Bonnie++ is a short test, running about 30 minutes on a single client. The information it yields can be used to compare differences between different mount options, but its real value is in deriving CPU usage during the various tests it performs. A test that returns a high CPU utilization indicates that your bottleneck is the CPU itself and that a faster processor will improve performance. A low CPU utilization indicates that the problem is elsewhere.

There are two parts to the bonnie++ 'benchmark.' The first part works with large files and the second part tests with small files. As the bonnie++man page states, the first part simulates what would happen to a filesystem when being used as a database server, while the second part is good for things like a mail cache or for a cluster node hosting a large number of small output files that need processing.

Firstly, you can install Bonnie++ from the EPEL repository. A standard run on a 2 GB machine is something like this, where we wish to write files to /home/bryan, as the user bryan.

[[email protected]] bonnie++ -u bryan -r 2048 -d /home/bryan/bonnie/ -m server-baseline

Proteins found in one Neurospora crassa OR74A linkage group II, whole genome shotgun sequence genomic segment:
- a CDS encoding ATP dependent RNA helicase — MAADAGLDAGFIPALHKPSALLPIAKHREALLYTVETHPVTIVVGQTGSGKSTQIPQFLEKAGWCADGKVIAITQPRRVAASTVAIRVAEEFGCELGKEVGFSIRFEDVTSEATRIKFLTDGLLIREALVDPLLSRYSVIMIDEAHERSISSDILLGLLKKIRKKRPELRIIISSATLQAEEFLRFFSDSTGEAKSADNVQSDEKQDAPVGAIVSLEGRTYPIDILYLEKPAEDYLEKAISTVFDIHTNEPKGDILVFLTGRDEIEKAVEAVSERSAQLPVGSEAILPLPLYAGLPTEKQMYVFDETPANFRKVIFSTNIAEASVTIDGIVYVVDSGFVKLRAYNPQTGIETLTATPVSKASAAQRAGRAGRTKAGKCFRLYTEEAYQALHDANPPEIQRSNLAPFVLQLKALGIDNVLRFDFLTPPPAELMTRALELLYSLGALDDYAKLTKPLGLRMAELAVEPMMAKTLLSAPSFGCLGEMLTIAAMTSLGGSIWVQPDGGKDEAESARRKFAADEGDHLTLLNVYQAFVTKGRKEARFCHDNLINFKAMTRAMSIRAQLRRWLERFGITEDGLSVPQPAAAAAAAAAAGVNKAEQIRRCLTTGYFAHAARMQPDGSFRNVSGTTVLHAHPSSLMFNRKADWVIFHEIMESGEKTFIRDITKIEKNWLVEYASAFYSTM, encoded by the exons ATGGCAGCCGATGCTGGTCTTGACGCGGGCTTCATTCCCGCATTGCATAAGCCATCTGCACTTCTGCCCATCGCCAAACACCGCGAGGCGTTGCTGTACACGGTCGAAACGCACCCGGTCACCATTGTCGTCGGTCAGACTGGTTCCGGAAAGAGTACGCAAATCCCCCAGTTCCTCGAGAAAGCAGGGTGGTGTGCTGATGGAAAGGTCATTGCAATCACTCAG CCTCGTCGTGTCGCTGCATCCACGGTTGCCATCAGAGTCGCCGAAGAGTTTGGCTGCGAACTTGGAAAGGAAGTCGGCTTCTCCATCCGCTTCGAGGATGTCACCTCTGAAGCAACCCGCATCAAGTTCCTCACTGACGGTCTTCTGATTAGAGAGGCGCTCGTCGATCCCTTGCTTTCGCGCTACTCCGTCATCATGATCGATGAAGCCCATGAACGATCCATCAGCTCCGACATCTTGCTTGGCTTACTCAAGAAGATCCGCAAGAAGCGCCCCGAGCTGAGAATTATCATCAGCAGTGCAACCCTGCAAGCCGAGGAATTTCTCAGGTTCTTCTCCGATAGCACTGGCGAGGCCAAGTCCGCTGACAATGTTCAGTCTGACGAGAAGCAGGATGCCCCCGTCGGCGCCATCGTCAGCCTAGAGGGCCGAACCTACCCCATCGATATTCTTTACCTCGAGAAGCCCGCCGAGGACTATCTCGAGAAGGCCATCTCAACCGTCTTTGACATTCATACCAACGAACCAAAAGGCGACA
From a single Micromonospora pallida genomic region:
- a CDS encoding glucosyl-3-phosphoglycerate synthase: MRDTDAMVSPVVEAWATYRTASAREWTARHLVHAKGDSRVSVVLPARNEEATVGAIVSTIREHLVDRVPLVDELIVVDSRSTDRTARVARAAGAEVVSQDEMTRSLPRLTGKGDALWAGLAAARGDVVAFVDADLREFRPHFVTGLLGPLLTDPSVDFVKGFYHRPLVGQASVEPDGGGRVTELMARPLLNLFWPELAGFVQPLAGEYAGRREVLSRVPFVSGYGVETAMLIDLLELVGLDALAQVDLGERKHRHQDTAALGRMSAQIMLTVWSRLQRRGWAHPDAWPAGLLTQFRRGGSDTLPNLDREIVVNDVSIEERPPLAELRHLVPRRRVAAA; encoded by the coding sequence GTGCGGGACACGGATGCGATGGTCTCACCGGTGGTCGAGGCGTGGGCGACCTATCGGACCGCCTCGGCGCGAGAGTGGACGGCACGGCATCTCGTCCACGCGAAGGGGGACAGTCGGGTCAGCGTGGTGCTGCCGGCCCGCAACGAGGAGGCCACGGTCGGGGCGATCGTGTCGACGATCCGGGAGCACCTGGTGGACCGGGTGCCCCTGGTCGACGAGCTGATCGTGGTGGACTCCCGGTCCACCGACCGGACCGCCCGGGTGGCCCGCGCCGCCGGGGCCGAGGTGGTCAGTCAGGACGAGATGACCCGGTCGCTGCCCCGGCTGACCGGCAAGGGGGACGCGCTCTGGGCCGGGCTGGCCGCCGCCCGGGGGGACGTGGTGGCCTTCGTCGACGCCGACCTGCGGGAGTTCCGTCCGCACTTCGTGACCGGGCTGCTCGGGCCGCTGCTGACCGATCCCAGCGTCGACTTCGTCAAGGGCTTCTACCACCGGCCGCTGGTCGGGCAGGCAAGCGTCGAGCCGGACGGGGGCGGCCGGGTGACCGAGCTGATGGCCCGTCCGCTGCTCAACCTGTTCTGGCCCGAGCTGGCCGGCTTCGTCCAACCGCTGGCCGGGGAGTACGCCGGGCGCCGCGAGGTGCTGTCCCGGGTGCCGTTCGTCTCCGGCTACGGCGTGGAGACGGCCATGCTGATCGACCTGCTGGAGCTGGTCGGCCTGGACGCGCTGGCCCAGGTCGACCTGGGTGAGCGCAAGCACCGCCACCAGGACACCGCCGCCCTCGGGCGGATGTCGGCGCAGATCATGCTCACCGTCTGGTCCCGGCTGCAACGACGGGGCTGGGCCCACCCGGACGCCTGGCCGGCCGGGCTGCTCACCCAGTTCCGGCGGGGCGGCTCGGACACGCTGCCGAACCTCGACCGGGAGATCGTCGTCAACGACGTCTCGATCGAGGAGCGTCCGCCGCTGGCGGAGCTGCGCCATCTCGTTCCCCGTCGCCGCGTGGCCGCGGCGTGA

Each time you run bonnie++, change the -m option to reflect what options you've enabled or changed between each test. For example, a subsequent run that enables noatime could use "-m server-noatime" and another test with 32 K block sizes and noatime might be "-m server-noatime-32k". The naming convention is up to you.

The primary output of Bonnie++ is a human-readable, plain-text in 80 columns, which is designed to fit well when pasted into email and which will work well in most terminals. The second type of output is CSV (Comma Seperated Values). This can easily be imported into any spreadsheet, database or graphing tool.

Once all of your bonnie++ tests are complete, you can start analyzing the results. What you're looking for is the highest numbers regardless of CPU utilization. In the case of two numbers being the same, take the lower CPU utilization as the better of the two. Now compare this to what you'll be using the server for. If you have larger files, put more importance on the results of the first half of the test. For lots of smaller files, pay attention to the second half of the tests.